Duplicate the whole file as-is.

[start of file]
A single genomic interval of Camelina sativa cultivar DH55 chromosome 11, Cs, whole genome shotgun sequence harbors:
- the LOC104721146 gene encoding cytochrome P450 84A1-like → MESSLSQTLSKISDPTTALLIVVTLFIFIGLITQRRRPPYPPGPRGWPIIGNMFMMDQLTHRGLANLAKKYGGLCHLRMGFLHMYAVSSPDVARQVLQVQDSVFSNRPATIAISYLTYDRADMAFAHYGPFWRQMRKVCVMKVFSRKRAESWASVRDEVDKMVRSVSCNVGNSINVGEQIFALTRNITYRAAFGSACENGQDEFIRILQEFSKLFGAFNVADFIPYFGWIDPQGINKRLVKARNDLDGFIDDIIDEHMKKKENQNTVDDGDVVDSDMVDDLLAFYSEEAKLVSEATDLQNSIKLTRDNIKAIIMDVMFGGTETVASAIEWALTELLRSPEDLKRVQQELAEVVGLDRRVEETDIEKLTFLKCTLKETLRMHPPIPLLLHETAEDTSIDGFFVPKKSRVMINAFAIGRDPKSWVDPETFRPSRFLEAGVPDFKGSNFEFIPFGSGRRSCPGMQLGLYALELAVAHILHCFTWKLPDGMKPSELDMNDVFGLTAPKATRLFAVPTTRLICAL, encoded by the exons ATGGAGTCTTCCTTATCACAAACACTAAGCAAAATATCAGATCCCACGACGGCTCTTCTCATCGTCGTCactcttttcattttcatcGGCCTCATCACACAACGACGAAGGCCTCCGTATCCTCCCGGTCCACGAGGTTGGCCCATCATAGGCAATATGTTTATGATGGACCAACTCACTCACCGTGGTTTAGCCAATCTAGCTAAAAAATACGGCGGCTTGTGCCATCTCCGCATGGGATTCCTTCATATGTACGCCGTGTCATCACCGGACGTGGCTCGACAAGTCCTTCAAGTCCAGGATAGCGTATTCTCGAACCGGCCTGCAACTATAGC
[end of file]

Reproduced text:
A single genomic interval of Camelina sativa cultivar DH55 chromosome 11, Cs, whole genome shotgun sequence harbors:
- the LOC104721146 gene encoding cytochrome P450 84A1-like → MESSLSQTLSKISDPTTALLIVVTLFIFIGLITQRRRPPYPPGPRGWPIIGNMFMMDQLTHRGLANLAKKYGGLCHLRMGFLHMYAVSSPDVARQVLQVQDSVFSNRPATIAISYLTYDRADMAFAHYGPFWRQMRKVCVMKVFSRKRAESWASVRDEVDKMVRSVSCNVGNSINVGEQIFALTRNITYRAAFGSACENGQDEFIRILQEFSKLFGAFNVADFIPYFGWIDPQGINKRLVKARNDLDGFIDDIIDEHMKKKENQNTVDDGDVVDSDMVDDLLAFYSEEAKLVSEATDLQNSIKLTRDNIKAIIMDVMFGGTETVASAIEWALTELLRSPEDLKRVQQELAEVVGLDRRVEETDIEKLTFLKCTLKETLRMHPPIPLLLHETAEDTSIDGFFVPKKSRVMINAFAIGRDPKSWVDPETFRPSRFLEAGVPDFKGSNFEFIPFGSGRRSCPGMQLGLYALELAVAHILHCFTWKLPDGMKPSELDMNDVFGLTAPKATRLFAVPTTRLICAL, encoded by the exons ATGGAGTCTTCCTTATCACAAACACTAAGCAAAATATCAGATCCCACGACGGCTCTTCTCATCGTCGTCactcttttcattttcatcGGCCTCATCACACAACGACGAAGGCCTCCGTATCCTCCCGGTCCACGAGGTTGGCCCATCATAGGCAATATGTTTATGATGGACCAACTCACTCACCGTGGTTTAGCCAATCTAGCTAAAAAATACGGCGGCTTGTGCCATCTCCGCATGGGATTCCTTCATATGTACGCCGTGTCATCACCGGACGTGGCTCGACAAGTCCTTCAAGTCCAGGATAGCGTATTCTCGAACCGGCCTGCAACTATAGC